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Natalie Zemon Davis

(1928- )

DAVIS, NATALIE ZEMON (1928– ), U.S. historian of early modern France, scholar of women, gender, and film studies, academic leader and lecturer. Davis was born in Detroit, Michigan, daughter of Julian and Helen Lamport Zemon, both American-born children of immigrants from Eastern Europe. She grew up in a non-Jewish neighborhood and attended a private high school with few other Jewish students. Davis has suggested that this experience of mediating between two worlds may have contributed to her scholarly interest in issues of multiple and uncertain identities, fiction and storytelling, and the interplay between margins and center. After receiving her B.A. from Smith College and her Ph.D. from the University of Michigan, Davis taught at Brown University, the University of Toronto, the University of California at Berkeley, and was the Henry Charles Lea Professor of History at Princeton University from 1981 until her retirement in 1996. She received numerous honors and awards and was a fellow of the American Academy of Arts and Sciences and corresponding fellow of the British Academy. In 1987, she became the second woman to serve as president of the American Historical Association.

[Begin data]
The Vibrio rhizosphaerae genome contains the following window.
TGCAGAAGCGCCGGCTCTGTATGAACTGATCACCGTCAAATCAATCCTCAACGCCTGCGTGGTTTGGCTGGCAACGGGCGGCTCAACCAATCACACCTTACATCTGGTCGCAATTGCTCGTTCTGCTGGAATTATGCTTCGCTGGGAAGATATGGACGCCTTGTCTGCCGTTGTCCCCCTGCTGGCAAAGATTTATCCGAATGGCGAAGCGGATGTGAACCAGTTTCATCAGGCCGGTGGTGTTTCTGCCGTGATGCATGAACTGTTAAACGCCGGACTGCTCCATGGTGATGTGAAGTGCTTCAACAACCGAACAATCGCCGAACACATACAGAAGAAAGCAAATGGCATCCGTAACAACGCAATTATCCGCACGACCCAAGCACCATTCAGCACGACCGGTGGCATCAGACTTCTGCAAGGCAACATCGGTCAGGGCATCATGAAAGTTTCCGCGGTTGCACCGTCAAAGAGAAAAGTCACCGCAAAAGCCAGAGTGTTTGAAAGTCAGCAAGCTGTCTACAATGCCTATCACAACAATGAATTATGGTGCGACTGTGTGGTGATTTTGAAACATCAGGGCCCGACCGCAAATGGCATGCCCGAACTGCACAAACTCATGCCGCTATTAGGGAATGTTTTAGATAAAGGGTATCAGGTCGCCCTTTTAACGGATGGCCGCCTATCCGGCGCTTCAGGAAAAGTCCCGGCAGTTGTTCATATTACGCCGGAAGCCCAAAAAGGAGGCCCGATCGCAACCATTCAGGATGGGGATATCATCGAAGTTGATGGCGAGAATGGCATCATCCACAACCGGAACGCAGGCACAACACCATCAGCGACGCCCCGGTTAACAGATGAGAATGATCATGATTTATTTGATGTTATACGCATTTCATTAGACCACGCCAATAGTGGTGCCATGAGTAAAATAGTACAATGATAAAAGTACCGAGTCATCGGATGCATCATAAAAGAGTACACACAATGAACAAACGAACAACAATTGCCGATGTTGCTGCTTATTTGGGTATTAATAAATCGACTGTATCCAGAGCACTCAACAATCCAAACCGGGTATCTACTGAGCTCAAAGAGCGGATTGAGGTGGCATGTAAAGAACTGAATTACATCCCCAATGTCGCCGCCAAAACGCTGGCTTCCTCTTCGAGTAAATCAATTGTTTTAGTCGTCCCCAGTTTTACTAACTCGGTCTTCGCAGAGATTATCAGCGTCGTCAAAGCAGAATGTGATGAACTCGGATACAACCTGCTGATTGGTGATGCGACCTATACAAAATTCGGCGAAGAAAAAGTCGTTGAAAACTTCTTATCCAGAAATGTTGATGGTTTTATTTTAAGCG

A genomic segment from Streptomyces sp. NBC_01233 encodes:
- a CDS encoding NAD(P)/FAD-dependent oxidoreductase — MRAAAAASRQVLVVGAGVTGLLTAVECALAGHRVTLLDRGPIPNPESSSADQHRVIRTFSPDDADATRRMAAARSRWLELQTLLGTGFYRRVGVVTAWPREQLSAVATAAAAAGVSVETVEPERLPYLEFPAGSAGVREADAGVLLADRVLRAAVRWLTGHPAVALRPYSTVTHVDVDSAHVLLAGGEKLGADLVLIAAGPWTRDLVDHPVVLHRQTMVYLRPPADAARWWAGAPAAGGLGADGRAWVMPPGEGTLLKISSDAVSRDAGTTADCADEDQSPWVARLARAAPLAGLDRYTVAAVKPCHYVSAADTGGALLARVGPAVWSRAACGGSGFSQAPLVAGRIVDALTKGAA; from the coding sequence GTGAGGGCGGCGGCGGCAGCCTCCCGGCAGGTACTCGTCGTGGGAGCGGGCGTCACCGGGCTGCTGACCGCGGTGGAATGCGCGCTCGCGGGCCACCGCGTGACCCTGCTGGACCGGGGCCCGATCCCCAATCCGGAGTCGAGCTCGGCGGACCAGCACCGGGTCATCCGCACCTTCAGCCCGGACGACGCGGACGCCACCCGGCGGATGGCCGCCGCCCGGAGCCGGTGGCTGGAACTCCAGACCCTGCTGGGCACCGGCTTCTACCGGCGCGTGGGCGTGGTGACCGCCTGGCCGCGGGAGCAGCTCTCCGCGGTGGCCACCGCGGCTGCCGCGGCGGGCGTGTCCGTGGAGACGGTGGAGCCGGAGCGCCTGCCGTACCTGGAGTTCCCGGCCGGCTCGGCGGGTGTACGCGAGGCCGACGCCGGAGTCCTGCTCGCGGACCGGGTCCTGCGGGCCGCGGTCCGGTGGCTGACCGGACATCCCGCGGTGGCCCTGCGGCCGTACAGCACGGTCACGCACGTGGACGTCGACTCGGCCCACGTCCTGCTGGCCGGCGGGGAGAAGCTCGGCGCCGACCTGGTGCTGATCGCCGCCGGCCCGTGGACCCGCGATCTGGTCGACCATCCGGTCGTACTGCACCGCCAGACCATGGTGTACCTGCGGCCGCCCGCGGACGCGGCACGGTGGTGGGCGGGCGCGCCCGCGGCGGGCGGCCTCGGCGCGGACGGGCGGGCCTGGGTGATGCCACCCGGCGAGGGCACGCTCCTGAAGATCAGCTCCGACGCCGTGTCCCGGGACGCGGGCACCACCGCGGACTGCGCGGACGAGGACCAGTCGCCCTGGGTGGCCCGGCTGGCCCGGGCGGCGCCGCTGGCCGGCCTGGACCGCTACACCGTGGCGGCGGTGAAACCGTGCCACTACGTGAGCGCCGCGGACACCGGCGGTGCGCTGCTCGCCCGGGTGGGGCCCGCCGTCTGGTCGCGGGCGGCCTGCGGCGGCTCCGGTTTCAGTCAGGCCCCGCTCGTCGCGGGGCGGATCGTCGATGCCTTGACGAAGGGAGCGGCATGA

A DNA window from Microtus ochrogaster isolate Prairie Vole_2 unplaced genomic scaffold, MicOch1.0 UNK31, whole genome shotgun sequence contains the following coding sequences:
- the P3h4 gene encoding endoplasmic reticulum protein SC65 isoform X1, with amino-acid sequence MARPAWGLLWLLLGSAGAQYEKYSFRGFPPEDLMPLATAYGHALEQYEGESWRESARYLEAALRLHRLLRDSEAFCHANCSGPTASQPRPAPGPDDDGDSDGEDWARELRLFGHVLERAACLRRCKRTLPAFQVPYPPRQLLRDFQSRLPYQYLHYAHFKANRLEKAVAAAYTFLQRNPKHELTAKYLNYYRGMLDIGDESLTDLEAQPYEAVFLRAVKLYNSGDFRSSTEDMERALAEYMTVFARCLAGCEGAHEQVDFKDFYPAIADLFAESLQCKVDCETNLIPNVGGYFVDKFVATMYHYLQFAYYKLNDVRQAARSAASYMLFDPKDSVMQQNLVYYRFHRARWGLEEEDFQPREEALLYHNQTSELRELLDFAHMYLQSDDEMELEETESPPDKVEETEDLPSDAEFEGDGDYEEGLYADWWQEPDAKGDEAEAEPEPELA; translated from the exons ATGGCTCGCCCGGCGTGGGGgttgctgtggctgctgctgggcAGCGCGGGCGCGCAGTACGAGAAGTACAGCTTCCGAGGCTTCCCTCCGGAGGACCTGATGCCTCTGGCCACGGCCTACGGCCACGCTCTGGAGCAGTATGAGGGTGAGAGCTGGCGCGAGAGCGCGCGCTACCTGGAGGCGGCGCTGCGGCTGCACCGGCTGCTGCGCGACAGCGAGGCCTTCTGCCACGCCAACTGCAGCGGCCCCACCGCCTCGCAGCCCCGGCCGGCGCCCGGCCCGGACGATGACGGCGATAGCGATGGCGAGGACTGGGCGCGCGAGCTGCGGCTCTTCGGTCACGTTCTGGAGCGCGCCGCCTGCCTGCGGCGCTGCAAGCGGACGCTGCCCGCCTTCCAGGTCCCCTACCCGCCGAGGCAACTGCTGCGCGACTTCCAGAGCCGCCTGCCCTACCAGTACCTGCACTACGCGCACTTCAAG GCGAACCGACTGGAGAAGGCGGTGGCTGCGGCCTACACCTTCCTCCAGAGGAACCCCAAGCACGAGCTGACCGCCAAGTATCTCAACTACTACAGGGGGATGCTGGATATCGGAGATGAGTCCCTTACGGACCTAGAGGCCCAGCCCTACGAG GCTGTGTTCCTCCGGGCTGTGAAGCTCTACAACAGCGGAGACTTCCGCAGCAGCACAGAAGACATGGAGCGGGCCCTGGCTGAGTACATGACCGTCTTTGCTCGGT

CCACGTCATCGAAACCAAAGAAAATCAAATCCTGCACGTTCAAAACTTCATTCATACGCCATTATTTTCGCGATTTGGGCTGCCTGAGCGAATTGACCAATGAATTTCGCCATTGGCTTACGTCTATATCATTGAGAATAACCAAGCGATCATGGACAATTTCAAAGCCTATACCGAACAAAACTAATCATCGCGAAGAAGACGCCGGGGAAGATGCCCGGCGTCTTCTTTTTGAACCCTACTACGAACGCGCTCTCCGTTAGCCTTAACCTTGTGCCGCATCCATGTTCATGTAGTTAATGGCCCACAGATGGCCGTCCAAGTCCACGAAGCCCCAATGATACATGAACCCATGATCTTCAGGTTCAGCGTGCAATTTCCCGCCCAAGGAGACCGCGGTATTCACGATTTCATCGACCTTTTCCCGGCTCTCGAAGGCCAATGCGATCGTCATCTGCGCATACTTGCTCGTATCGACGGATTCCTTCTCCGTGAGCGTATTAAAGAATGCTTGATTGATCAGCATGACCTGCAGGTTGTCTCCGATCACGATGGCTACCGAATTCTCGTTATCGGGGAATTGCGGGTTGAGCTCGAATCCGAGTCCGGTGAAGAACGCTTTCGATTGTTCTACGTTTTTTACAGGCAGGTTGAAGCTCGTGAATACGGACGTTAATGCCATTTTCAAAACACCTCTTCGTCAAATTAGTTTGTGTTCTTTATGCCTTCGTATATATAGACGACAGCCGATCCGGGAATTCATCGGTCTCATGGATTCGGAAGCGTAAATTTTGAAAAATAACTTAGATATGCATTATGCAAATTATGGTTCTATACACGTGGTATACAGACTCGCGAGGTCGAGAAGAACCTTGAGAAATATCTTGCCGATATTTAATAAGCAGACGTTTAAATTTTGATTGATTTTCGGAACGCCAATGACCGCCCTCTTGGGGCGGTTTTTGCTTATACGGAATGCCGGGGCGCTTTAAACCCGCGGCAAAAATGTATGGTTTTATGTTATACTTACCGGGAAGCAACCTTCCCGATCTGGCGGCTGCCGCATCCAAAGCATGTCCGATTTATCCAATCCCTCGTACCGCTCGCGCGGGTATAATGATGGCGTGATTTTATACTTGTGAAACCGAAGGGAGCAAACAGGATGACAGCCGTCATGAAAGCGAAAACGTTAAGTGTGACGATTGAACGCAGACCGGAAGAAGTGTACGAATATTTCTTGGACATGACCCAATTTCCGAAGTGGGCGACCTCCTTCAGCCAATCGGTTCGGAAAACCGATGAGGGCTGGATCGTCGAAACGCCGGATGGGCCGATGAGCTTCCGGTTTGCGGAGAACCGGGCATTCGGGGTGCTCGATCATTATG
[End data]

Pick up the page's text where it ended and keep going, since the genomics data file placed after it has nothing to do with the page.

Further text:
Davis expanded the boundaries of social history through her use of nontraditional archival sources and examinations of previously under-studied populations. She was a pioneer in cultural history and the incorporation of interdisciplinary approaches from anthropology and literature into historical scholarship. A prolific scholar, her books include Society and Culture in Early Modern France (1975); The Return of Martin Guerre (1983); Fiction in the Archives: Pardon Tales and Their Tellers in Sixteenth-Century France (1987); The Gift in Sixteenth-Century France (2000); and Slaves on Screen: Film and Historical Vision (2000). Davis also served as historical consultant for the successful film Le Retour de Martin Guerre (1982).

In the 1980s, Davis became increasingly interested in Jewish history. As in her investigations of women and gender, she wished to incorporate Jews into the broader historical narrative while demonstrating how doing so necessarily changes understandings of the past. Her insightful work on the autobiographical writings of Glikl bas Judah Leib in Women on the Margins: Three Seventeenth Century Lives (1995), as well as her collaboration on a volume devoted to the autobiography of Leon *Modena (The Autobiography of a Seventeenth-Century Venetian Rabbi: Leon Modena's Life of Judah, ed. Mark Cohen (1988)), brought together her interests in the Jewish experience and in narratives of self-fashioning.

Sources:N.Z. Davis, A Life of Learning, American Council of Learned Societies Occasional Paper 39 (1997;; D. Snowman, "Natalie Zemon Davis," in: History Today, 52 (October 2002), 18–21; B. Wenger, "Davis, Natalie Zemon," in: P.E. Hyman and D.D. Moore (eds.), Jewish Women in America, 1 (1997), 315–17.

[Jennifer Sartori (2nd ed.)]

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